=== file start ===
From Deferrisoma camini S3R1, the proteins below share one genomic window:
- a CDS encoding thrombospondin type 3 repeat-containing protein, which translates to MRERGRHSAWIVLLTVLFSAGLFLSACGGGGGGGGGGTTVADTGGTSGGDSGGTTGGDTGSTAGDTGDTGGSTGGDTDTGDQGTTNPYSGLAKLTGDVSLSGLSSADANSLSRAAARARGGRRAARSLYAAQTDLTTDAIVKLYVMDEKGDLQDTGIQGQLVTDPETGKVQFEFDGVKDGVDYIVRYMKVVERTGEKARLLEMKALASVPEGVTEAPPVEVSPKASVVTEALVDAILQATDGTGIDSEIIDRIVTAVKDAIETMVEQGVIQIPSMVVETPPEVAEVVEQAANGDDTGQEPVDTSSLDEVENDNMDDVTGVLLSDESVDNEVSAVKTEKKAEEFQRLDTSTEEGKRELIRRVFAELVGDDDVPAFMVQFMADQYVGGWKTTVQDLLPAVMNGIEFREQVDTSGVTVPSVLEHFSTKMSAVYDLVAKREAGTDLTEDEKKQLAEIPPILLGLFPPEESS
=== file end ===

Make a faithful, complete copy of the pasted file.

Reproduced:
From Deferrisoma camini S3R1, the proteins below share one genomic window:
- a CDS encoding thrombospondin type 3 repeat-containing protein, which translates to MRERGRHSAWIVLLTVLFSAGLFLSACGGGGGGGGGGTTVADTGGTSGGDSGGTTGGDTGSTAGDTGDTGGSTGGDTDTGDQGTTNPYSGLAKLTGDVSLSGLSSADANSLSRAAARARGGRRAARSLYAAQTDLTTDAIVKLYVMDEKGDLQDTGIQGQLVTDPETGKVQFEFDGVKDGVDYIVRYMKVVERTGEKARLLEMKALASVPEGVTEAPPVEVSPKASVVTEALVDAILQATDGTGIDSEIIDRIVTAVKDAIETMVEQGVIQIPSMVVETPPEVAEVVEQAANGDDTGQEPVDTSSLDEVENDNMDDVTGVLLSDESVDNEVSAVKTEKKAEEFQRLDTSTEEGKRELIRRVFAELVGDDDVPAFMVQFMADQYVGGWKTTVQDLLPAVMNGIEFREQVDTSGVTVPSVLEHFSTKMSAVYDLVAKREAGTDLTEDEKKQLAEIPPILLGLFPPEESS